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Neuroradiology. 2002 Dec;44(12):986-9. Epub 2002 Oct 17.

Spectroscopic magnetic resonance imaging of a tumefactive demyelinating lesion.

Author information

1
MRI Department, Department of Radiology, New York University Medical Center, Schwartz Building, Basement HCC, 530 First Avenue, New York, NY 10016, USA. law@mri.med.nyu.edu

Abstract

Tumefactive demyelinating lesions can present with features similar, clinically and radiologically, to those of brain tumours. Proton MR spectroscopy has been increasingly used to characterize intracranial pathology. As the underlying pathophysiology of neoplasms is different from that of demyelinating disease, one may expect the metabolic composition of neoplasms to be significantly different from that of demyelinating lesions. We report a 49-year-old woman in whom the neurologic and radiologic findings were highly suggestive of a high-grade brain tumor, and the spectroscopic features were sufficiently similar to that of a tumor to convince the neurosurgeon to operate. This case emphasizes the need for caution when confronted with a patient who presents with a differential diagnosis of demyelinating lesion versus neoplasm.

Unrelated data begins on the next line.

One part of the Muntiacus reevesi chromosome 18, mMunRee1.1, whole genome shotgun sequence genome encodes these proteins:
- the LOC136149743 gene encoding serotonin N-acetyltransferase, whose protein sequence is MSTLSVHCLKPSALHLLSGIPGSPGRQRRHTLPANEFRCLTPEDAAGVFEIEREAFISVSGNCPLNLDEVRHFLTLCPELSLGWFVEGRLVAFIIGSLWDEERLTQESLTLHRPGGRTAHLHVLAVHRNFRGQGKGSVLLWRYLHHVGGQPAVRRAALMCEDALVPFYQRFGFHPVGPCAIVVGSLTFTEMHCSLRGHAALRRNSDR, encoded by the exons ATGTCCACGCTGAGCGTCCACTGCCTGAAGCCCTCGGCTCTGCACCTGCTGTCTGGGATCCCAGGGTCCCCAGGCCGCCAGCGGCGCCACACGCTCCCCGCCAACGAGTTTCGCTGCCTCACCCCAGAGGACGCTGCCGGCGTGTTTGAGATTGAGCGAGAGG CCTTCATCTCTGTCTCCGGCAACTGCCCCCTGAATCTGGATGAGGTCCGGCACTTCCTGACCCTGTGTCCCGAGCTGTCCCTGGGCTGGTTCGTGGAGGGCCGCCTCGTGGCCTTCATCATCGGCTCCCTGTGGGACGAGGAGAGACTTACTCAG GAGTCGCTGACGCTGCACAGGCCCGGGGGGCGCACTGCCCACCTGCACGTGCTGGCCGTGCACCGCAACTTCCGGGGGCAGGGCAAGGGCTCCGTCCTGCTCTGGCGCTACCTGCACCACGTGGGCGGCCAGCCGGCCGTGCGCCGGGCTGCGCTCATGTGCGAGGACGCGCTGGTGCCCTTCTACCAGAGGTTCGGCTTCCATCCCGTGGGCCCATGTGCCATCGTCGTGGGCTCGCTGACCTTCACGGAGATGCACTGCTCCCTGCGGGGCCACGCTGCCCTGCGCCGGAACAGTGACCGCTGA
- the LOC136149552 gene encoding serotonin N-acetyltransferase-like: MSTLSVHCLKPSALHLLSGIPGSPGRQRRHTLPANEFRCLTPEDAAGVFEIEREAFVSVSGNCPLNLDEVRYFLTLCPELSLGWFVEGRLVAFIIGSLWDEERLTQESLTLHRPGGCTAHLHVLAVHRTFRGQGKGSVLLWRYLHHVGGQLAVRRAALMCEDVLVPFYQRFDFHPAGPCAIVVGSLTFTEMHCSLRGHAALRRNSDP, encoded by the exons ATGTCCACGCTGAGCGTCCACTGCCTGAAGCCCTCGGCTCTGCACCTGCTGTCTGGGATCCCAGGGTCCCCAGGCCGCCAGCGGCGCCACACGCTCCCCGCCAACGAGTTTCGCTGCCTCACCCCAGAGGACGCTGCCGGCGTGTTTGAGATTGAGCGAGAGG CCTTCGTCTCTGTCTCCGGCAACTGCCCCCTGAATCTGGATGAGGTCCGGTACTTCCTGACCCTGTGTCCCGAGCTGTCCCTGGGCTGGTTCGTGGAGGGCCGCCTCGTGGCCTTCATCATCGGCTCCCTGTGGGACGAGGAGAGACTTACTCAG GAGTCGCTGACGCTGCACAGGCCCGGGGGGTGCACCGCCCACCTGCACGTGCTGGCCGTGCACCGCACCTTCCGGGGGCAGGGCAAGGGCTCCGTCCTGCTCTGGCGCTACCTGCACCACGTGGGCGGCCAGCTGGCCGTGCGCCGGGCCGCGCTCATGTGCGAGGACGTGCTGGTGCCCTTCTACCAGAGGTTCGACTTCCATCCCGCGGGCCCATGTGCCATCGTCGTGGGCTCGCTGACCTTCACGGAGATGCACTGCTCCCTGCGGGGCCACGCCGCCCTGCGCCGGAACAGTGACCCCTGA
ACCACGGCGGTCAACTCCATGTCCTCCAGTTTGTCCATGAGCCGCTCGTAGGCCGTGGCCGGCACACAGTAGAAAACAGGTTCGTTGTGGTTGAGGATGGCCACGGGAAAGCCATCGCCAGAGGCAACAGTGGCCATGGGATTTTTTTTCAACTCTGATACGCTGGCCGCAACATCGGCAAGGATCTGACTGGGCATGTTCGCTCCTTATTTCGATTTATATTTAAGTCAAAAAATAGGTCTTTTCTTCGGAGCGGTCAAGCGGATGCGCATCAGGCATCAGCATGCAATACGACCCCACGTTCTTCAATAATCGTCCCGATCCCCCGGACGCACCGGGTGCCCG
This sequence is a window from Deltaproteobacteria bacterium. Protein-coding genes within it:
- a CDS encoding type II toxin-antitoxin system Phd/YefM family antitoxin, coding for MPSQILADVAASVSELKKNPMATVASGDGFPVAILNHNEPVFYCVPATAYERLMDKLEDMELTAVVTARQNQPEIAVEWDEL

PMID:
12483443
DOI:
10.1007/s00234-002-0872-1
[Indexed for MEDLINE]

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